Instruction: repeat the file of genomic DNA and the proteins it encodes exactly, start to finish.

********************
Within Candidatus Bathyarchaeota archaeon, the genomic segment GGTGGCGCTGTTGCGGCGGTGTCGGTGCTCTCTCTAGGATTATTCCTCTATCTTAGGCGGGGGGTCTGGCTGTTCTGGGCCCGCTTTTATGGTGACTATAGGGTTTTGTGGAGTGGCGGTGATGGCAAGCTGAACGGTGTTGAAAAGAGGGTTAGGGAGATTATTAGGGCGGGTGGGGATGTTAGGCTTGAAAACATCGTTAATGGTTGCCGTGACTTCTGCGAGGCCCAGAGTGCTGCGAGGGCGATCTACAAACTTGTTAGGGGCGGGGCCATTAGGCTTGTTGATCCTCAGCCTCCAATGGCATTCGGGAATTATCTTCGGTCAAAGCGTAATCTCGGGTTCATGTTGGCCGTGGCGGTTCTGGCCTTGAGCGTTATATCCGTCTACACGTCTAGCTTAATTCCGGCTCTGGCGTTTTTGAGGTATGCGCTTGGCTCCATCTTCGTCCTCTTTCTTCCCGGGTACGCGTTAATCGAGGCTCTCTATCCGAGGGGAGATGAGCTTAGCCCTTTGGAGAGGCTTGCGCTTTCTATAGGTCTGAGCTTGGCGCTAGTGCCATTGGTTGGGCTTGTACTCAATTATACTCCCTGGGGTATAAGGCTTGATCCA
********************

Within Candidatus Bathyarchaeota archaeon, the genomic segment GGTGGCGCTGTTGCGGCGGTGTCGGTGCTCTCTCTAGGATTATTCCTCTATCTTAGGCGGGGGGTCTGGCTGTTCTGGGCCCGCTTTTATGGTGACTATAGGGTTTTGTGGAGTGGCGGTGATGGCAAGCTGAACGGTGTTGAAAAGAGGGTTAGGGAGATTATTAGGGCGGGTGGGGATGTTAGGCTTGAAAACATCGTTAATGGTTGCCGTGACTTCTGCGAGGCCCAGAGTGCTGCGAGGGCGATCTACAAACTTGTTAGGGGCGGGGCCATTAGGCTTGTTGATCCTCAGCCTCCAATGGCATTCGGGAATTATCTTCGGTCAAAGCGTAATCTCGGGTTCATGTTGGCCGTGGCGGTTCTGGCCTTGAGCGTTATATCCGTCTACACGTCTAGCTTAATTCCGGCTCTGGCGTTTTTGAGGTATGCGCTTGGCTCCATCTTCGTCCTCTTTCTTCCCGGGTACGCGTTAATCGAGGCTCTCTATCCGAGGGGAGATGAGCTTAGCCCTTTGGAGAGGCTTGCGCTTTCTATAGGTCTGAGCTTGGCGCTAGTGCCATTGGTTGGGCTTGTACTCAATTATACTCCCTGGGGTATAAGGCTTGATCCA